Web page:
Maxent can build models for multiple species at one time. The species to be modelled must have geolocated occurrences. It is advantageous if the precision of these geolocations are also known. Environmental maps can be adjusted to match the precision of the geolocations. If any temporally sensitive environmental data are included (e.g. temperature for a particular year, or fire history), then the species observation dates must coincide with dates for which the environmental data are valid.
Choose Environmental Variables
The predictions of any model will be improved if the selected environmental layers reflect the ecology of the organism. These associations may not be known for many species beforehand, however. Including every remotely sensed variable available is another option, and maxent provides estimates of the importance for each environmental variable included in the model (5.2). Maxent also provides a tuning parameter that adjusts the degree over-fitting (4). So, the kitchen-sink approach to variable inclusion works better in maxent than other approaches. At a bare minimum, species respond broadly to gradients of temperature and moisture. Three variables that approximate these gradients in GRSM are elevation, topographic convergence index, and hillshade (Jobe 2006).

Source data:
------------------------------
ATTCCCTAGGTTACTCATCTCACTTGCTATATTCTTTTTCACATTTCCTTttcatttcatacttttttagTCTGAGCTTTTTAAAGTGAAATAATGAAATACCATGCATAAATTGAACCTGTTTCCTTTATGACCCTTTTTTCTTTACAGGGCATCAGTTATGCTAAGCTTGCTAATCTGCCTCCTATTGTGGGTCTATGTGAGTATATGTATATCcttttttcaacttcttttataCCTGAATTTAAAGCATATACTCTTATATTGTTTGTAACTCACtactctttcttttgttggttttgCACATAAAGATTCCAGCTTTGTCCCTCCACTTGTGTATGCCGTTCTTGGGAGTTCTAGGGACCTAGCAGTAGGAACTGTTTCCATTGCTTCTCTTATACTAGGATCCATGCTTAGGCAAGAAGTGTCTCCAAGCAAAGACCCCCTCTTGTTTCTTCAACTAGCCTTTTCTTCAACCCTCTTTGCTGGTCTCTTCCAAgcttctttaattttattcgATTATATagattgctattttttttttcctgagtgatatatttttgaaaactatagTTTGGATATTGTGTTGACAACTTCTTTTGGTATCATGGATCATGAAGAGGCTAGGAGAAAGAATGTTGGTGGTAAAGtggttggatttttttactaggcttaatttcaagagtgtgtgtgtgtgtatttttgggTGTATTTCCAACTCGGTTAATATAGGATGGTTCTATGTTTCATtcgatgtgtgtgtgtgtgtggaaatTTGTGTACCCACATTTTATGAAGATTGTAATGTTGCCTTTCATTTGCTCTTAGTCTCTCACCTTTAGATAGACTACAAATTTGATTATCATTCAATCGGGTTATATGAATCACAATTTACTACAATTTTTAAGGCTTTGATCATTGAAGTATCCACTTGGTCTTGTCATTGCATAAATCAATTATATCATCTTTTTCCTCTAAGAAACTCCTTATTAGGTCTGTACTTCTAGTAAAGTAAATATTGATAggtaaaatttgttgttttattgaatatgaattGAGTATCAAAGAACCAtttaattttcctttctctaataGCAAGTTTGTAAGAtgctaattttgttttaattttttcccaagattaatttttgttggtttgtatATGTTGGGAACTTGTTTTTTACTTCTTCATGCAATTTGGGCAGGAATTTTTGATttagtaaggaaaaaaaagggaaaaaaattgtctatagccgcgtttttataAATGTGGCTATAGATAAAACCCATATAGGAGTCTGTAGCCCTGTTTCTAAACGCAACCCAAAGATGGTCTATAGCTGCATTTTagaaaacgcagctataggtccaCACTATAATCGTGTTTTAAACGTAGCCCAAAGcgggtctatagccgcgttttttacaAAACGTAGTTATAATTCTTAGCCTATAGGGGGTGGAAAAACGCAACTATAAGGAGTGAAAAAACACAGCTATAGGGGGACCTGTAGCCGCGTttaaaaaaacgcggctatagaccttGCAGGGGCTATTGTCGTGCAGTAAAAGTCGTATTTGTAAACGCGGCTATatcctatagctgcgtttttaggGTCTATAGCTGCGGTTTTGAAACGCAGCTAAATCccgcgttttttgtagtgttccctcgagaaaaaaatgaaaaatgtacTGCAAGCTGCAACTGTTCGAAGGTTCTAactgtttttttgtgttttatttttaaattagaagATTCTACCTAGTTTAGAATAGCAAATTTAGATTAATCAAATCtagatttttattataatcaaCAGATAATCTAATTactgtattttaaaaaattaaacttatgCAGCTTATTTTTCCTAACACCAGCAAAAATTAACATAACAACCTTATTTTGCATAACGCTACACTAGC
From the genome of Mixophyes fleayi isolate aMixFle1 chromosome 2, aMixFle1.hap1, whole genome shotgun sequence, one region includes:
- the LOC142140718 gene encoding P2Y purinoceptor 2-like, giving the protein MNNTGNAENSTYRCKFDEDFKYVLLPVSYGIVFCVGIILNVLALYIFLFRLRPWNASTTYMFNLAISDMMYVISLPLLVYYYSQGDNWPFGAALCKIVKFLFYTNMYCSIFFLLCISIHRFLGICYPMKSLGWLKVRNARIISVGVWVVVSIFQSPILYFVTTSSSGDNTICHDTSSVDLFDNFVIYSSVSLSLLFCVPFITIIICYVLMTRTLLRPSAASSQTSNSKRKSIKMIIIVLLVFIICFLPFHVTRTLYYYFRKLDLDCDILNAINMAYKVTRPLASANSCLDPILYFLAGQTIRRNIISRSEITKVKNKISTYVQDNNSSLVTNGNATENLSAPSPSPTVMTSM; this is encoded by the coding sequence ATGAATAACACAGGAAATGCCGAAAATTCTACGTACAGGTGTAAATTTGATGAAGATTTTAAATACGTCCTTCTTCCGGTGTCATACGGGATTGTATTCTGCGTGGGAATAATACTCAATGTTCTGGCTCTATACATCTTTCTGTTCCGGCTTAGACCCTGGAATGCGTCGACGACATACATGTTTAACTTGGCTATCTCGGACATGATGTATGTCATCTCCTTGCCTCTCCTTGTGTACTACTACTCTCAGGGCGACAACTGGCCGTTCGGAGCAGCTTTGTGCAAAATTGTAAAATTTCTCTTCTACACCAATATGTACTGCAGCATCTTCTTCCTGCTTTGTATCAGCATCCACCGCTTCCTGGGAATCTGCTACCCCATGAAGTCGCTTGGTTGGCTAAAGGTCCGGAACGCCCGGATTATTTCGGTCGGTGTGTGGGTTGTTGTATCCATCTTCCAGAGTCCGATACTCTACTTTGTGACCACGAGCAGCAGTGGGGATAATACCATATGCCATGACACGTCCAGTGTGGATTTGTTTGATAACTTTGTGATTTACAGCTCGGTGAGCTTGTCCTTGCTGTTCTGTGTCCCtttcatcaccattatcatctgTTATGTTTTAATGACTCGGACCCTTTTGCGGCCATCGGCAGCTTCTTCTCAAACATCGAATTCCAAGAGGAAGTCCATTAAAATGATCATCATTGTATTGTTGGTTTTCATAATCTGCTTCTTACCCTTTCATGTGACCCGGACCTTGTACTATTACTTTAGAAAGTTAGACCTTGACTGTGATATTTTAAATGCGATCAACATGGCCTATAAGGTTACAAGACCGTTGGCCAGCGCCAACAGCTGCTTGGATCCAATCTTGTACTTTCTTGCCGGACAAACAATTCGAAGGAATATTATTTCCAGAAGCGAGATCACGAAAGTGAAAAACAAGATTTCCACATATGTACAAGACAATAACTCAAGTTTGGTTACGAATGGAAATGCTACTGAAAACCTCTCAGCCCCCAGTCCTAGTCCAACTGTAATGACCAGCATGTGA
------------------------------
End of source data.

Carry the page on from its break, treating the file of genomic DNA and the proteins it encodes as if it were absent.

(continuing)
Choose a Projection